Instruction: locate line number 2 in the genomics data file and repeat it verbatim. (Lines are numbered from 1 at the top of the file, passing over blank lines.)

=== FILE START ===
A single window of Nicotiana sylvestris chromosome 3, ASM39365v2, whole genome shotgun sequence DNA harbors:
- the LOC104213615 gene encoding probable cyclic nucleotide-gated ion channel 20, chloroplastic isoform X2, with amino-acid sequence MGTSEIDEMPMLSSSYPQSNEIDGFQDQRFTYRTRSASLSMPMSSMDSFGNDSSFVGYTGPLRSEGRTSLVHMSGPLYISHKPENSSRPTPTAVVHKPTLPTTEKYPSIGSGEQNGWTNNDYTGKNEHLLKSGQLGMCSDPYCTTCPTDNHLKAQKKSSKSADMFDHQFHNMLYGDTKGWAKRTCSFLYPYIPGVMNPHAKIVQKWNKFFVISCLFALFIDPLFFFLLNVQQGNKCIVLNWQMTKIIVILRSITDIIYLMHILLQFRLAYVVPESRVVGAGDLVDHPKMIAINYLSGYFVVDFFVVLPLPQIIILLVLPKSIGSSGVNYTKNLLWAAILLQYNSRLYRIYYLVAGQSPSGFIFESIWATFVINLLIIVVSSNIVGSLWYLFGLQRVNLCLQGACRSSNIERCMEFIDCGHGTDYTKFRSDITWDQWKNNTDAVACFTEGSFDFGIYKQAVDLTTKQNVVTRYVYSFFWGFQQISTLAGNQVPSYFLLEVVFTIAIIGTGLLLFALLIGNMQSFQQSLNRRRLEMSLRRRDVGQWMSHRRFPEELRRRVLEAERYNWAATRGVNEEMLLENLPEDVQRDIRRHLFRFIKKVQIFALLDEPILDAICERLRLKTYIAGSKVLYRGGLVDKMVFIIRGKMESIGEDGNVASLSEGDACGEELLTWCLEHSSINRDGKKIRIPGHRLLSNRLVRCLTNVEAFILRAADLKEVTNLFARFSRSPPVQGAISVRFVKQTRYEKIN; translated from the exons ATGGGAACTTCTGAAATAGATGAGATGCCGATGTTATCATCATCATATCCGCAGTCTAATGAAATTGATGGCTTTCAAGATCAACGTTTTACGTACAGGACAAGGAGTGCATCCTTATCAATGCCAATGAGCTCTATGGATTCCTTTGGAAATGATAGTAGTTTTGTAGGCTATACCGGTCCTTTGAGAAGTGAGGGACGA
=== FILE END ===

- the LOC104213615 gene encoding probable cyclic nucleotide-gated ion channel 20, chloroplastic isoform X2, with amino-acid sequence MGTSEIDEMPMLSSSYPQSNEIDGFQDQRFTYRTRSASLSMPMSSMDSFGNDSSFVGYTGPLRSEGRTSLVHMSGPLYISHKPENSSRPTPTAVVHKPTLPTTEKYPSIGSGEQNGWTNNDYTGKNEHLLKSGQLGMCSDPYCTTCPTDNHLKAQKKSSKSADMFDHQFHNMLYGDTKGWAKRTCSFLYPYIPGVMNPHAKIVQKWNKFFVISCLFALFIDPLFFFLLNVQQGNKCIVLNWQMTKIIVILRSITDIIYLMHILLQFRLAYVVPESRVVGAGDLVDHPKMIAINYLSGYFVVDFFVVLPLPQIIILLVLPKSIGSSGVNYTKNLLWAAILLQYNSRLYRIYYLVAGQSPSGFIFESIWATFVINLLIIVVSSNIVGSLWYLFGLQRVNLCLQGACRSSNIERCMEFIDCGHGTDYTKFRSDITWDQWKNNTDAVACFTEGSFDFGIYKQAVDLTTKQNVVTRYVYSFFWGFQQISTLAGNQVPSYFLLEVVFTIAIIGTGLLLFALLIGNMQSFQQSLNRRRLEMSLRRRDVGQWMSHRRFPEELRRRVLEAERYNWAATRGVNEEMLLENLPEDVQRDIRRHLFRFIKKVQIFALLDEPILDAICERLRLKTYIAGSKVLYRGGLVDKMVFIIRGKMESIGEDGNVASLSEGDACGEELLTWCLEHSSINRDGKKIRIPGHRLLSNRLVRCLTNVEAFILRAADLKEVTNLFARFSRSPPVQGAISVRFVKQTRYEKIN; translated from the exons ATGGGAACTTCTGAAATAGATGAGATGCCGATGTTATCATCATCATATCCGCAGTCTAATGAAATTGATGGCTTTCAAGATCAACGTTTTACGTACAGGACAAGGAGTGCATCCTTATCAATGCCAATGAGCTCTATGGATTCCTTTGGAAATGATAGTAGTTTTGTAGGCTATACCGGTCCTTTGAGAAGTGAGGGACGA